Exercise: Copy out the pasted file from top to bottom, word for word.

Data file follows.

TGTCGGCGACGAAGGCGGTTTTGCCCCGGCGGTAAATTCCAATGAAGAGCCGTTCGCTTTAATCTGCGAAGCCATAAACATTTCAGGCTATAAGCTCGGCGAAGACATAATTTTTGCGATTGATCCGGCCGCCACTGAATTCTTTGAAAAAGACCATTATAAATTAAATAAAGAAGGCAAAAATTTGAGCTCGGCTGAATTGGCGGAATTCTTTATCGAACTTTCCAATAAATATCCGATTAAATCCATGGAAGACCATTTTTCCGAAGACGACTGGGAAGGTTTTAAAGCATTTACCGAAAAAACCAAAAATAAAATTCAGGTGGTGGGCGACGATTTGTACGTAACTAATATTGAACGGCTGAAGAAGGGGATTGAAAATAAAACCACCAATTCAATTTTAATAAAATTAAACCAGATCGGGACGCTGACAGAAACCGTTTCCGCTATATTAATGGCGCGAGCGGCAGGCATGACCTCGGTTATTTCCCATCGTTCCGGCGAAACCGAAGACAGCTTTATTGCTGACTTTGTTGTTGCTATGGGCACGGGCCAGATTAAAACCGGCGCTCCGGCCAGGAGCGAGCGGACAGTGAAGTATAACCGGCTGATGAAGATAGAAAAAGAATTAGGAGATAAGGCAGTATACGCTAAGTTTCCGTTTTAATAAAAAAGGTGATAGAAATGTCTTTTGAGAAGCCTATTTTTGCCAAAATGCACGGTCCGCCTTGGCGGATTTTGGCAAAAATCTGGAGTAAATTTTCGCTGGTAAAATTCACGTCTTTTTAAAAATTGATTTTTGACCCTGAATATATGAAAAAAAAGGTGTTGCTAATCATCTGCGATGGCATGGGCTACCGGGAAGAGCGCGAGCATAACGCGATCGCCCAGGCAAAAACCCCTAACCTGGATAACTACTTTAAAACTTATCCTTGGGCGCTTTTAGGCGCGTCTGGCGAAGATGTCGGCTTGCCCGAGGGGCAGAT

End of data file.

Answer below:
TGTCGGCGACGAAGGCGGTTTTGCCCCGGCGGTAAATTCCAATGAAGAGCCGTTCGCTTTAATCTGCGAAGCCATAAACATTTCAGGCTATAAGCTCGGCGAAGACATAATTTTTGCGATTGATCCGGCCGCCACTGAATTCTTTGAAAAAGACCATTATAAATTAAATAAAGAAGGCAAAAATTTGAGCTCGGCTGAATTGGCGGAATTCTTTATCGAACTTTCCAATAAATATCCGATTAAATCCATGGAAGACCATTTTTCCGAAGACGACTGGGAAGGTTTTAAAGCATTTACCGAAAAAACCAAAAATAAAATTCAGGTGGTGGGCGACGATTTGTACGTAACTAATATTGAACGGCTGAAGAAGGGGATTGAAAATAAAACCACCAATTCAATTTTAATAAAATTAAACCAGATCGGGACGCTGACAGAAACCGTTTCCGCTATATTAATGGCGCGAGCGGCAGGCATGACCTCGGTTATTTCCCATCGTTCCGGCGAAACCGAAGACAGCTTTATTGCTGACTTTGTTGTTGCTATGGGCACGGGCCAGATTAAAACCGGCGCTCCGGCCAGGAGCGAGCGGACAGTGAAGTATAACCGGCTGATGAAGATAGAAAAAGAATTAGGAGATAAGGCAGTATACGCTAAGTTTCCGTTTTAATAAAAAAGGTGATAGAAATGTCTTTTGAGAAGCCTATTTTTGCCAAAATGCACGGTCCGCCTTGGCGGATTTTGGCAAAAATCTGGAGTAAATTTTCGCTGGTAAAATTCACGTCTTTTTAAAAATTGATTTTTGACCCTGAATATATGAAAAAAAAGGTGTTGCTAATCATCTGCGATGGCATGGGCTACCGGGAAGAGCGCGAGCATAACGCGATCGCCCAGGCAAAAACCCCTAACCTGGATAACTACTTTAAAACTTATCCTTGGGCGCTTTTAGGCGCGTCTGGCGAAGATGTCGGCTTGCCCGAGGGGCAGAT